Updated: August 21, 2014 1:22:58 pm
Pakistan government negotiators will meet anti-government protest leaders for the second day on Thursday to strike a deal to end the week-long political crisis and siege of the Parliament by protesters who are demanding the resignation of Prime Minister Nawaz Sharif.
Thousands of supporters of Pakistan Tehreek-i-Insaf chairman Imran Khan and firebrand cleric Tahir-ul-Qadri have been demonstrating outside the parliament building here.
The sign of thaw came after powerful military refused to intervene and asked the two sides to hold “meaningful” talks.
Army chief Gen Raheel Sharif talked to Sharif’s younger brother Shahbaz Sharif, who met him for the second time in two days to discuss the mass protests.
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Gen Sharif asked the government to hold “meaningful talks” with the protesters to end the mass demonstration.
A five-member government team last night met with a six-member committee of Khan’s party but the two sides failed to make any headway over the issue of Sharif’s resignation.
Khan’s close aide Shah Mahmood Qureshi said at the end of their meeting that the two sides would meet again on Thursday.
Khan had taken position that he will not enter into talks until Sharif resigned but softened his stance later.
A government official said that Khan has already come to the limit of the protest after leading workers to Red Zone that houses important government buildings including the Parliament House, Prime Minister House, President House, the Supreme Court besides embassies.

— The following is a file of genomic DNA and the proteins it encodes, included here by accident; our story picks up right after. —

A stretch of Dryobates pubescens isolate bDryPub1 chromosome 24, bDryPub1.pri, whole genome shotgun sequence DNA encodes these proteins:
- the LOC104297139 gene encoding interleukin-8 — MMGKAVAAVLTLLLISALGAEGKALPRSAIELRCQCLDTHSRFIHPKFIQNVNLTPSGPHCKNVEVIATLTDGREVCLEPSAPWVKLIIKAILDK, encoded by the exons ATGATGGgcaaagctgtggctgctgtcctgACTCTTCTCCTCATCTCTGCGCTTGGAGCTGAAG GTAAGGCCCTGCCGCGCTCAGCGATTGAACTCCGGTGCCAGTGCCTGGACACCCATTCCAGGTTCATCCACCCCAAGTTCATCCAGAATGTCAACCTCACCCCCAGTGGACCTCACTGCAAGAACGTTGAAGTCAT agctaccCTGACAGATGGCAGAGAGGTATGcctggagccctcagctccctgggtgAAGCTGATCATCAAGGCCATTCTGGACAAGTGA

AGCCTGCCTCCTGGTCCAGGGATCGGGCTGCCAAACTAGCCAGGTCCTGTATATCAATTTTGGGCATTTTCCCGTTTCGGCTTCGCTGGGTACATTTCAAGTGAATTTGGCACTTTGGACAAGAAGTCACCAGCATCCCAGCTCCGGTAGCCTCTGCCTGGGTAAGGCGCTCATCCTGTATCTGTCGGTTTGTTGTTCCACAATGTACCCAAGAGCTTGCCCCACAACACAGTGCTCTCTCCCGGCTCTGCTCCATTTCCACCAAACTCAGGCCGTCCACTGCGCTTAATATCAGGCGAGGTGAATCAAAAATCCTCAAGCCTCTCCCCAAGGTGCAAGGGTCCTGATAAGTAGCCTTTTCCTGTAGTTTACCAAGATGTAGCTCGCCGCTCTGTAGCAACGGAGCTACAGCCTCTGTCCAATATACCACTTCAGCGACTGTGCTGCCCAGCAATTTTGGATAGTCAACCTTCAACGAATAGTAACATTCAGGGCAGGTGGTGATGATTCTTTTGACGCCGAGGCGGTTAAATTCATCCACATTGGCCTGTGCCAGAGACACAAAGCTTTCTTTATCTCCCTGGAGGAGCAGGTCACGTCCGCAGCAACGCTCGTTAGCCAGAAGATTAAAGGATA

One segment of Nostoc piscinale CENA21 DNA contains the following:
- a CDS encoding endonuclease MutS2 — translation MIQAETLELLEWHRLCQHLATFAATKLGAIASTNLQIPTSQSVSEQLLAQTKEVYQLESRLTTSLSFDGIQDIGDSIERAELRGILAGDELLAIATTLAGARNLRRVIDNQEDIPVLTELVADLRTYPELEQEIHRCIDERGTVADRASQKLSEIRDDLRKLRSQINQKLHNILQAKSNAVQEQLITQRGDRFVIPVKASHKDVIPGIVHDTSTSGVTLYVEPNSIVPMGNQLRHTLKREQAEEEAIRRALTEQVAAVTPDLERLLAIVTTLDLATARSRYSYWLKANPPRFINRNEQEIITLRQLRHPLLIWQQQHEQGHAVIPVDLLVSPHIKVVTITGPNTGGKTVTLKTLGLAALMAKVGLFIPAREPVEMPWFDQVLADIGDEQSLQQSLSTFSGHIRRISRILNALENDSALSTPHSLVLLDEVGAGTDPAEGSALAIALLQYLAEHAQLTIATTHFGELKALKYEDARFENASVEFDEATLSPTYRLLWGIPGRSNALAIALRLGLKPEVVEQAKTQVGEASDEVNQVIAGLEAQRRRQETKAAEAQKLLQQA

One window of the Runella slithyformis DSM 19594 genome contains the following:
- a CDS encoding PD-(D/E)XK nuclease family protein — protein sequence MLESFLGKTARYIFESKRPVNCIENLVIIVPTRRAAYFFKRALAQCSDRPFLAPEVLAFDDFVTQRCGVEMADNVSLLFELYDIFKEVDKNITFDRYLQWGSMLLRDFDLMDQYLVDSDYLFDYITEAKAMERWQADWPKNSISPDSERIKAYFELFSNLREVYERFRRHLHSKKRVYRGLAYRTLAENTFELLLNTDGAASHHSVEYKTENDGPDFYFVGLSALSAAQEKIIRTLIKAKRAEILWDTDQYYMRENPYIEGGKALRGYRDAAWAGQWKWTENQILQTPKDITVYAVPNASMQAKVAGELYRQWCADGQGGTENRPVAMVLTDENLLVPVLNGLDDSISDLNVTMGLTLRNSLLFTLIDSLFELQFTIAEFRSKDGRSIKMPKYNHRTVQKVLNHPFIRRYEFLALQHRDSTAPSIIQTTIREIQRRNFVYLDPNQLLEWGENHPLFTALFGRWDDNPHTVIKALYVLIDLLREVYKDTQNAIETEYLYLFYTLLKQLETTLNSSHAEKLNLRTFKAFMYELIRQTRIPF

“He cannot go anywhere from here. If he storms PM House or Parliament, he faces army soldiers,” he said.
It is widely believed that both government and Khan are desperate for a way out of the deadlock. But Khan has created hype and wants to go away with some solid gains.
Also, the first round of talks between government and Pakistan Awami Tahreek of Qadri couldn’t make progress as the cleric’s representatives demanded Sharif’s resignation.
A source privy to the meeting said that the two sides discussed the so called “revolutionary agenda” of Qadri and government promised to consider its points relate to socio-economic progress and electoral reforms.
The PAT during its negotiations with the government committee stuck to one of its central demands that those responsible for the Model Town incident be brought to book.
The cleric had earlier refused offer of talks but rushed to it after army made it clear that there was no chance of mediation by it.
The Supreme Court on Wednesday summoned both Khan and Qadri for hearing a petition against the siege of Parliament on Thursday.
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